The Moth Presents All These Wonders
edited by Catherine Burns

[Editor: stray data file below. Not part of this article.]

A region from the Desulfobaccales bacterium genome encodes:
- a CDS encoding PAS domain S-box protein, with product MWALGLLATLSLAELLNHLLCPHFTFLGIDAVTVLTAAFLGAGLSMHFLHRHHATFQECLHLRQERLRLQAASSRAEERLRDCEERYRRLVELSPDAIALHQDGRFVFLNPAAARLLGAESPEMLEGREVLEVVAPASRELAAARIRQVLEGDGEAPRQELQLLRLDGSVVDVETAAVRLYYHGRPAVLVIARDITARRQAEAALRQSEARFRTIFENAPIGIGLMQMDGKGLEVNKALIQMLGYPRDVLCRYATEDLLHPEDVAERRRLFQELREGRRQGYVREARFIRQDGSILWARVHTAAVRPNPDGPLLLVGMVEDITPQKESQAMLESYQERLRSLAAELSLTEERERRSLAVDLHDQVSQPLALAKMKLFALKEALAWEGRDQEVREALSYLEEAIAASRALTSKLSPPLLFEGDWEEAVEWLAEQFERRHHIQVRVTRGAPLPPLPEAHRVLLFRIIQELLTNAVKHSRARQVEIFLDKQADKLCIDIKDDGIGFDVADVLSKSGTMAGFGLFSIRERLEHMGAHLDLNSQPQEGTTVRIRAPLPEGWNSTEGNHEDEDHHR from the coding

On the website of The Moth, the New York group dedicated to the craft of storytelling, there’s a how-to section on the best way to deliver a story, the first line of which declares: “Moth stories are told, not read.” It turns out that some can work on the page as well as on the stage, so strongly do they relate life’s turning points or events that underscore our humanity. Humour lightens several narratives, but many have a tragic or other poignant thrust revealing both vulnerability and strength. One such yarn centres on Patti, who is dying of cancer but wants one big party before she goes. Patti has been saving all her life for just such a shindig, having had, at the age of 24, a wedding shower that no one attended. This time around, organised by her son, the bon voyage is a success and everyone invited turns up. Then there’s “Déjà Vu (Again)”, told by a woman who is dumped by her boyfriend only to have an accident that causes amnesia. The boyfriend returns to care for her and, when all is done, breaks up with her again. These “True Stories About Facing the Unknown” afford readers uncomfortable insights. They also underscore the importance of empathy.